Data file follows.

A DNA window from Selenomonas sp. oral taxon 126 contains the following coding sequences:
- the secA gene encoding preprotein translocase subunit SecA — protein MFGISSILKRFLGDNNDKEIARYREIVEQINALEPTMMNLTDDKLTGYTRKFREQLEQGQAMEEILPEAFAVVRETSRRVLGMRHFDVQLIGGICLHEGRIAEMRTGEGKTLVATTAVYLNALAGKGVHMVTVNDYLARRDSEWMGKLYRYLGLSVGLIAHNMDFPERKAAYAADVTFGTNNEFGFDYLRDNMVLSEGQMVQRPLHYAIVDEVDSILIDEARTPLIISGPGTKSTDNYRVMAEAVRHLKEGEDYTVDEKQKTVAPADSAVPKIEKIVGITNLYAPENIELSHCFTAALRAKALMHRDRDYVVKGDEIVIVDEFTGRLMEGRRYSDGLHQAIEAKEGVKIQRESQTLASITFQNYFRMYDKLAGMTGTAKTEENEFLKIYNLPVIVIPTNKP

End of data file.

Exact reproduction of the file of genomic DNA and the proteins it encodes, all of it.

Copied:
A DNA window from Selenomonas sp. oral taxon 126 contains the following coding sequences:
- the secA gene encoding preprotein translocase subunit SecA — protein MFGISSILKRFLGDNNDKEIARYREIVEQINALEPTMMNLTDDKLTGYTRKFREQLEQGQAMEEILPEAFAVVRETSRRVLGMRHFDVQLIGGICLHEGRIAEMRTGEGKTLVATTAVYLNALAGKGVHMVTVNDYLARRDSEWMGKLYRYLGLSVGLIAHNMDFPERKAAYAADVTFGTNNEFGFDYLRDNMVLSEGQMVQRPLHYAIVDEVDSILIDEARTPLIISGPGTKSTDNYRVMAEAVRHLKEGEDYTVDEKQKTVAPADSAVPKIEKIVGITNLYAPENIELSHCFTAALRAKALMHRDRDYVVKGDEIVIVDEFTGRLMEGRRYSDGLHQAIEAKEGVKIQRESQTLASITFQNYFRMYDKLAGMTGTAKTEENEFLKIYNLPVIVIPTNKP